http://www.ibo.nyc.ny.us/iboreports/finalmarch2011.pdf

IBO notes, we have those dollars in the "current fiscal year" -- 2011.

Next year is Fiscal Year 2012, where we have deficits. We are pouring ALL of that $3 billion from Fiscal Year 2011 into Fiscal Year 2012 to reduce the need for cuts, but unfortunately it is not enough to cover the budget gap created by a historic reduction in State Aid, thus we have layoffs, for next year -- Fiscal Year 2012.

You can see it clearly on page 1 of the IBO report.

It shows Fiscal Year 2012, the year with layoffs and the $3 billion rolled into it, with no surplus. In fact, it shows the City still has a deficit that year, meaning we have to make more cuts to achieve balance.

You should be pleased the Mayor prudently built up the surplus dollars to roll into Fiscal Year 2012, because if we didn't have it, the layoff numbers would be far, far worse.

There are plenty of policy issues where disagreements are reasonable. This is not one of them. Your facts are demonstrably wrong and you are misleading people. The three independent fiscal monitors in the city that are charged with reviewing the City's budget (IBO, City Comptroller and State Financial Control Board) all agree with the Mayor. This issue is not a matter of opinion, it’s a fact.

Marc La Vorgna said...

Ms. Haimson --

You seem to lack an understanding of some basic facts.

Yes, the Mayor is rolling the surplus dollars into next year, because NEXT YEAR is the year with the budget problems and layoffs.

We are currently in Fiscal Year 2011 -- it ends in June. We have NO layoffs in Fiscal Year 2011 and we saved up $3 billion this year.

See the Independent Budget Office report, which you referred to on the Daily Politics Blog.

http://www.ibo.nyc.ny.us/iboreports/finalmarch2011.pdf

The IBO notes, we have those dollars in the "current fiscal year" -- 2011.

Next year is Fiscal Year 2012, where we have deficits. We are pouring ALL of that $3 billion from Fiscal Year 2011 into Fiscal Year 2012 to reduce the need for cuts, but unfortunately it is not enough to cover the budget gap created by a historic reduction in State Aid, thus we have layoffs -- for next year.

You can see it clearly on page 1 of the report. It shows Fiscal Year 2012, the year with layoffs and the $3 billion rolled into it, with no surplus. In fact, it shows the City has a deficit that year, meaning we have to make more cuts to achieve balance.

You should be pleased the Mayor prudently built up the surplus dollars to roll into Fiscal Year 2012, because if we didn't have it, the layoff numbers would be far, far worse.

There are plenty of policy issues where disagreements are reasonable. This is not one of them. Your facts are demonstrably wrong and you are misleading people. The three independent fiscal monitors in the city that are charged with reviewing the City's budget (IBO, City Comptroller John Liu, and the State Financial Control Board) all agree with the Mayor. This issue is not a matter of opinion, it’s a fact.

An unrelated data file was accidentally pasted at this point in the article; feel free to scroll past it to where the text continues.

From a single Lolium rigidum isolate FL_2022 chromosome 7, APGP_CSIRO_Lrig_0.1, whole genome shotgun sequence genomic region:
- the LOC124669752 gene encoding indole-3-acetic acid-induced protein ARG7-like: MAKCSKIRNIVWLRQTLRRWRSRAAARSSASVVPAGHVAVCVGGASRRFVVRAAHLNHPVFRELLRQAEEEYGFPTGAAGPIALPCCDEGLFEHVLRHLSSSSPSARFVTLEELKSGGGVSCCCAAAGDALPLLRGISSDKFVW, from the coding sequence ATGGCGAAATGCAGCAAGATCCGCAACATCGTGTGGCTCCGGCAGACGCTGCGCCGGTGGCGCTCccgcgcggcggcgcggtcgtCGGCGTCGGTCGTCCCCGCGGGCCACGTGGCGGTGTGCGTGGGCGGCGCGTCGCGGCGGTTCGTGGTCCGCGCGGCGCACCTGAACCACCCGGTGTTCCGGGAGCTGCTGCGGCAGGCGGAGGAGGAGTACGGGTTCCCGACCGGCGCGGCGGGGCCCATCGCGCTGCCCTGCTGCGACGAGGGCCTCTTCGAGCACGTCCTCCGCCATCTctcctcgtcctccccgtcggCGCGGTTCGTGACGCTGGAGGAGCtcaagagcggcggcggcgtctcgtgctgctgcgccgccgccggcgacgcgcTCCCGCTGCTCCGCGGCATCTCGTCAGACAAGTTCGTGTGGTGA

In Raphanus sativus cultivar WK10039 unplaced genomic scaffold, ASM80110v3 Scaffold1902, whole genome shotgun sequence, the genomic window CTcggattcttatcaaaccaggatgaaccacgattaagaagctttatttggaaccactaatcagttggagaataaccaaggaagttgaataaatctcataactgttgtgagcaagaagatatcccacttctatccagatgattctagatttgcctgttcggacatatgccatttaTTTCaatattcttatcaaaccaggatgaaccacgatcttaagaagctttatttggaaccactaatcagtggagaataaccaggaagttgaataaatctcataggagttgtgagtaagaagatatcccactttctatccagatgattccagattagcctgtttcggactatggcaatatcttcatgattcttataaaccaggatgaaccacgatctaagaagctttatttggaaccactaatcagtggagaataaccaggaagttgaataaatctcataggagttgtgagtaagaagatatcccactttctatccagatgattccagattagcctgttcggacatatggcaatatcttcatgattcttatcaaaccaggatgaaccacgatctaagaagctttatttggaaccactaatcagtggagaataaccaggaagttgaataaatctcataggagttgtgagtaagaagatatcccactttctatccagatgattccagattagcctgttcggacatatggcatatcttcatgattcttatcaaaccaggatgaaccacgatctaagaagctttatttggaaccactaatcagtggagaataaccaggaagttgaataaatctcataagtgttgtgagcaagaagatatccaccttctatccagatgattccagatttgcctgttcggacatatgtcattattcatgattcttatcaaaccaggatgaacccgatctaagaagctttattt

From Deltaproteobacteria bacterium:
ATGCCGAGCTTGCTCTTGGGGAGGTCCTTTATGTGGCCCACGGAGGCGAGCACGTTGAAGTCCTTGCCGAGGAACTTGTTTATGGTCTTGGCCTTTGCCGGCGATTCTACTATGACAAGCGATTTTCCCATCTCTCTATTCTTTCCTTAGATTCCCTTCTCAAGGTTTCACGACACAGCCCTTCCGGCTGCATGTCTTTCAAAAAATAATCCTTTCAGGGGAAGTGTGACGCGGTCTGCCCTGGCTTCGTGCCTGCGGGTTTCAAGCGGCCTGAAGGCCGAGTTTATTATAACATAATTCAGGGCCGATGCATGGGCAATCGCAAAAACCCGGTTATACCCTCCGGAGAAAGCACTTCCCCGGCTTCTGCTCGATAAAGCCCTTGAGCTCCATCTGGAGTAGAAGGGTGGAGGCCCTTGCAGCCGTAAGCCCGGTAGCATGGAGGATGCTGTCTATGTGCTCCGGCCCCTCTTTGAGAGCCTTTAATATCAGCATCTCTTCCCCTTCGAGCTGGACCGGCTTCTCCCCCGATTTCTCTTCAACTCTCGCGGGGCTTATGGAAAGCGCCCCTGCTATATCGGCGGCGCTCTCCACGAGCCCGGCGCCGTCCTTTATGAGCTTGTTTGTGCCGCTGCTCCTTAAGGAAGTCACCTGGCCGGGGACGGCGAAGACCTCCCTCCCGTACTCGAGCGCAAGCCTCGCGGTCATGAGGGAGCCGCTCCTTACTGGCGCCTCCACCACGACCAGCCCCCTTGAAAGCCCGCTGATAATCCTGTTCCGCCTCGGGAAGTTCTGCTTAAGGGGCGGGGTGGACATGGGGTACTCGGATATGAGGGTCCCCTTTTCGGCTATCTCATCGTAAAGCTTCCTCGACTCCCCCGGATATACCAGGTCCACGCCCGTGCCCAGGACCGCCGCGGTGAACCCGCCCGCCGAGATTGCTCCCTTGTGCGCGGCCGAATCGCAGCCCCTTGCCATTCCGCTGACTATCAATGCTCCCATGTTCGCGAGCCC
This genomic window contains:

Leonie Haimson said...

Yes, I understand. there is a $3 billion surplus this year; exactly as I said. The mayor wants to use it to fill the budget gap next year. So let him raise taxes on the wealthy and/ or cut some of the wasteful spending elsewhere in the budget, instead of slashing 6,000 teaching positions and letting class sizes increase to disastrous levels.

This is bad politics, immoral and possibly illegal. Show some leadership for a change! Listen to what we are saying and stop lecturing us with a superior tone.

More than 5% of all prospective Kindergarten students are on waiting lists for their zoned school next year, and the DOE wants to cut the new seats by 50% and instead spend half a billion dollars on technology? What are you smoking at City Hall and/or Tweed, because its wrecking your judgment!

And I don't want to hear that to try to save his popularity from going even further into the toilet, the mayor will spend even more of his millions on PR consultants or silly ads.

Talk to real parents; figure out our concerns, don't treat us as the enemy or as simpletons to be talked down to.

You know, besides everything else, we would come talk to you for free.

Leonie Haimson said...

Hold that thought. perhaps we should charge outrageous sums like Howard Wolfson to come speak to you and give you advice. Then would you respect us more?

Anonymous said...

Good for trying to pin down the mayor, Leonie! I was at the rally today with my 5 year old daughter which was great but I was very disappointed more people didn't turn out. Please everybody help get the word out so that people, esp. PARENTS, can show up to these events in numbers that adequately represent the widespread anger and commitment to saving our schools.

Leonie Haimson said...

Thanks for coming! I actually thought the turnout was pretty good, esp. as I just announced this on Sunday and there was some confusion as to whether the event was still on, considering the hearings had been postponed.

jim callaghan said...

Leroy hard actually spoke...did anyone ask this mulgrew mouthpiece how he ratted out the rubber room teachers to Joel Klein...

Barr is useless and a fraud...bought and paid for by bloomberg.. teachers in the rubber rooms despise him...a first class faker...overpaid and underworked....Jim callaghan...

Anonymous said...

I haven't a clue as to whether Ms. Haimson is 100 percent correct in her assessment of the budget situation, but Mr. La Vorgna's remarks are gratuitously snide. To the point of being unprofessional. But I suppose he comes by it honestly, given who he works for.

Anonymous said...

Just found your site. Leonie is right to suggest the money be spent this year, as needed.Why do we have tofollow Bloomberg's vision that puts technology before teachers who can convey information and skills? He has no idea how he will need to lie in the future re the lack of progress the kids have made on the whole, if they rely on technology, and huge classes. No idea because he doesnt realize that so many of these kids are impoverished and not equipped with the skills they need to be critical thinkers. Technology is just a varnish atop a shaky foundation.He is on his cloud , along with other rich people who need to pay more taxes and have less loopholes, if he wants to see an improvement. The truth cant be washed away. This is a class war, and he disrespects the middle class, the working class and the poor, thinking that he and his ilk must have the answers. We know they dont know the answers , and also know that they r enriching themselves at our expense.